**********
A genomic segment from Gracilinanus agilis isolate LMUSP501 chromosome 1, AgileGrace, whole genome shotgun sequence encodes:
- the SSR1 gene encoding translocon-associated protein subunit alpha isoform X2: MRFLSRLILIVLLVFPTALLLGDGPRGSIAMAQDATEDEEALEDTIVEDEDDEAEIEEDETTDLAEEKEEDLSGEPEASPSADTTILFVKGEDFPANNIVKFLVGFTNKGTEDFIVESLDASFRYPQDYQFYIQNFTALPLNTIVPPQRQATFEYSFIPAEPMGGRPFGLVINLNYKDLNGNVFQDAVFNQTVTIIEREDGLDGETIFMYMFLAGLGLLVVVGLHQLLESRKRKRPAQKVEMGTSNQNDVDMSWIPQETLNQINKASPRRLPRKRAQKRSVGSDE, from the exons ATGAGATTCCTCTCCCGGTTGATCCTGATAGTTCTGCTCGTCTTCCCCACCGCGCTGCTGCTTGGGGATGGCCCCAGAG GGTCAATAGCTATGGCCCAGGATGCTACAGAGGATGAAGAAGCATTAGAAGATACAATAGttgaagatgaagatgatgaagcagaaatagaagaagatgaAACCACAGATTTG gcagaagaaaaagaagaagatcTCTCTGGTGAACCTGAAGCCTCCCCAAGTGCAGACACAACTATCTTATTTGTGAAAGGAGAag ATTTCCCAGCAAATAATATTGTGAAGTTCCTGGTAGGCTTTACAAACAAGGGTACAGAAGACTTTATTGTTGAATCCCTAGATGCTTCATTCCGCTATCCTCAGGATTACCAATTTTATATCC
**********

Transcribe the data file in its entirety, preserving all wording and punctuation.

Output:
A genomic segment from Gracilinanus agilis isolate LMUSP501 chromosome 1, AgileGrace, whole genome shotgun sequence encodes:
- the SSR1 gene encoding translocon-associated protein subunit alpha isoform X2: MRFLSRLILIVLLVFPTALLLGDGPRGSIAMAQDATEDEEALEDTIVEDEDDEAEIEEDETTDLAEEKEEDLSGEPEASPSADTTILFVKGEDFPANNIVKFLVGFTNKGTEDFIVESLDASFRYPQDYQFYIQNFTALPLNTIVPPQRQATFEYSFIPAEPMGGRPFGLVINLNYKDLNGNVFQDAVFNQTVTIIEREDGLDGETIFMYMFLAGLGLLVVVGLHQLLESRKRKRPAQKVEMGTSNQNDVDMSWIPQETLNQINKASPRRLPRKRAQKRSVGSDE, from the exons ATGAGATTCCTCTCCCGGTTGATCCTGATAGTTCTGCTCGTCTTCCCCACCGCGCTGCTGCTTGGGGATGGCCCCAGAG GGTCAATAGCTATGGCCCAGGATGCTACAGAGGATGAAGAAGCATTAGAAGATACAATAGttgaagatgaagatgatgaagcagaaatagaagaagatgaAACCACAGATTTG gcagaagaaaaagaagaagatcTCTCTGGTGAACCTGAAGCCTCCCCAAGTGCAGACACAACTATCTTATTTGTGAAAGGAGAag ATTTCCCAGCAAATAATATTGTGAAGTTCCTGGTAGGCTTTACAAACAAGGGTACAGAAGACTTTATTGTTGAATCCCTAGATGCTTCATTCCGCTATCCTCAGGATTACCAATTTTATATCC